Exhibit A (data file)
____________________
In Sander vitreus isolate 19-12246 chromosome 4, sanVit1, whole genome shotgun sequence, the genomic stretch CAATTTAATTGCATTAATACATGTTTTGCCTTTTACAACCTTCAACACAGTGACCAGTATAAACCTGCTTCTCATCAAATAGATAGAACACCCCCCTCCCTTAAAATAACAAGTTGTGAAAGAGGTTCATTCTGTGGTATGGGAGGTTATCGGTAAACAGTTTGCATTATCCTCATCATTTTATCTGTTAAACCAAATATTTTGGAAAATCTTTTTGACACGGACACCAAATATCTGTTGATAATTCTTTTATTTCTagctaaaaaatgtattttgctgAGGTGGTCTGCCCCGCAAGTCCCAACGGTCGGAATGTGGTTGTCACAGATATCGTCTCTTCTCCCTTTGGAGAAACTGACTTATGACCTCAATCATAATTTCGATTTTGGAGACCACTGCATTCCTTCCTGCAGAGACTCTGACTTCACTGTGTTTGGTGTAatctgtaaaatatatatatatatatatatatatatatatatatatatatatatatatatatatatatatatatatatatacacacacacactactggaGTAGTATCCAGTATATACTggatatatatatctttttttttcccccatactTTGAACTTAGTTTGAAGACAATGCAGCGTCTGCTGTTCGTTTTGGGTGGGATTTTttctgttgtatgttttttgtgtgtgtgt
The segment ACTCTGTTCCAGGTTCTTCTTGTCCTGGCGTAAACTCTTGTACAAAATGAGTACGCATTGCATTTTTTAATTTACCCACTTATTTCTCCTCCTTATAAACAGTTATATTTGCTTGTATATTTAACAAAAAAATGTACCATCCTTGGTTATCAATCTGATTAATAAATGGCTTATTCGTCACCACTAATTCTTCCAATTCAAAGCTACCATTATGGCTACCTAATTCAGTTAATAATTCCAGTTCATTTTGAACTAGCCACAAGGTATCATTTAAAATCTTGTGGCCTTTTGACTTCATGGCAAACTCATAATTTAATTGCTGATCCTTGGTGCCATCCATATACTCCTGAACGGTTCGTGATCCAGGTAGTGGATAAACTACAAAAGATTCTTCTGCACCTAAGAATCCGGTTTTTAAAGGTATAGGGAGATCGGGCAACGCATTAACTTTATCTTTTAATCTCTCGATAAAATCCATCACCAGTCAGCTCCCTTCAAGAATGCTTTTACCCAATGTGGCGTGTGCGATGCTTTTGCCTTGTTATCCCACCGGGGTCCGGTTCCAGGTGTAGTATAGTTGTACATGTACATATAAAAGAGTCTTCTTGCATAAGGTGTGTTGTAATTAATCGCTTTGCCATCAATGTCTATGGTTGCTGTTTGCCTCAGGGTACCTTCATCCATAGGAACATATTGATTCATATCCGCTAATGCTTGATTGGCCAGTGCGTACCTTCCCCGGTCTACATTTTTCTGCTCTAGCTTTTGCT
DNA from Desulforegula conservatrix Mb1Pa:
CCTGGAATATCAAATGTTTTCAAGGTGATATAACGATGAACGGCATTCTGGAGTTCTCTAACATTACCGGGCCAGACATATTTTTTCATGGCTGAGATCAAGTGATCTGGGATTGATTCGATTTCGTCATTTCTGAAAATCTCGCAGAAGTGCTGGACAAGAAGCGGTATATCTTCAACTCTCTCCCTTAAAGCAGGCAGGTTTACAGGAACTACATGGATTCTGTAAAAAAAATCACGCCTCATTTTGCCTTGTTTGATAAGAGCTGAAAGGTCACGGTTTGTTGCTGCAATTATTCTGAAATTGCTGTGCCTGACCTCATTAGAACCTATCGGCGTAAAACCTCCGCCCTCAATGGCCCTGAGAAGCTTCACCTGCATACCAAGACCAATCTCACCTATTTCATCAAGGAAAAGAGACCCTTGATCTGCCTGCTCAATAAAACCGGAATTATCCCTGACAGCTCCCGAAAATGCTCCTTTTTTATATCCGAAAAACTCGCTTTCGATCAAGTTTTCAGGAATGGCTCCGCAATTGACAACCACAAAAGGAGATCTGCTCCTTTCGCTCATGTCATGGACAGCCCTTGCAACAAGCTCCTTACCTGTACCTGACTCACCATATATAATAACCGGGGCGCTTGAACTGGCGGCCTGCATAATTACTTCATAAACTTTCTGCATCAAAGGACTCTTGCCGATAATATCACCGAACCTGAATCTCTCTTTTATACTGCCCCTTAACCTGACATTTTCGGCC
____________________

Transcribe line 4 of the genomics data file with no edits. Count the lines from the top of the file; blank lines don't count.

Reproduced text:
CCTGGAATATCAAATGTTTTCAAGGTGATATAACGATGAACGGCATTCTGGAGTTCTCTAACATTACCGGGCCAGACATATTTTTTCATGGCTGAGATCAAGTGATCTGGGATTGATTCGATTTCGTCATTTCTGAAAATCTCGCAGAAGTGCTGGACAAGAAGCGGTATATCTTCAACTCTCTCCCTTAAAGCAGGCAGGTTTACAGGAACTACATGGATTCTGTAAAAAAAATCACGCCTCATTTTGCCTTGTTTGATAAGAGCTGAAAGGTCACGGTTTGTTGCTGCAATTATTCTGAAATTGCTGTGCCTGACCTCATTAGAACCTATCGGCGTAAAACCTCCGCCCTCAATGGCCCTGAGAAGCTTCACCTGCATACCAAGACCAATCTCACCTATTTCATCAAGGAAAAGAGACCCTTGATCTGCCTGCTCAATAAAACCGGAATTATCCCTGACAGCTCCCGAAAATGCTCCTTTTTTATATCCGAAAAACTCGCTTTCGATCAAGTTTTCAGGAATGGCTCCGCAATTGACAACCACAAAAGGAGATCTGCTCCTTTCGCTCATGTCATGGACAGCCCTTGCAACAAGCTCCTTACCTGTACCTGACTCACCATATATAATAACCGGGGCGCTTGAACTGGCGGCCTGCATAATTACTTCATAAACTTTCTGCATCAAAGGACTCTTGCCGATAATATCACCGAACCTGAATCTCTCTTTTATACTGCCCCTTAACCTGACATTTTCGGCC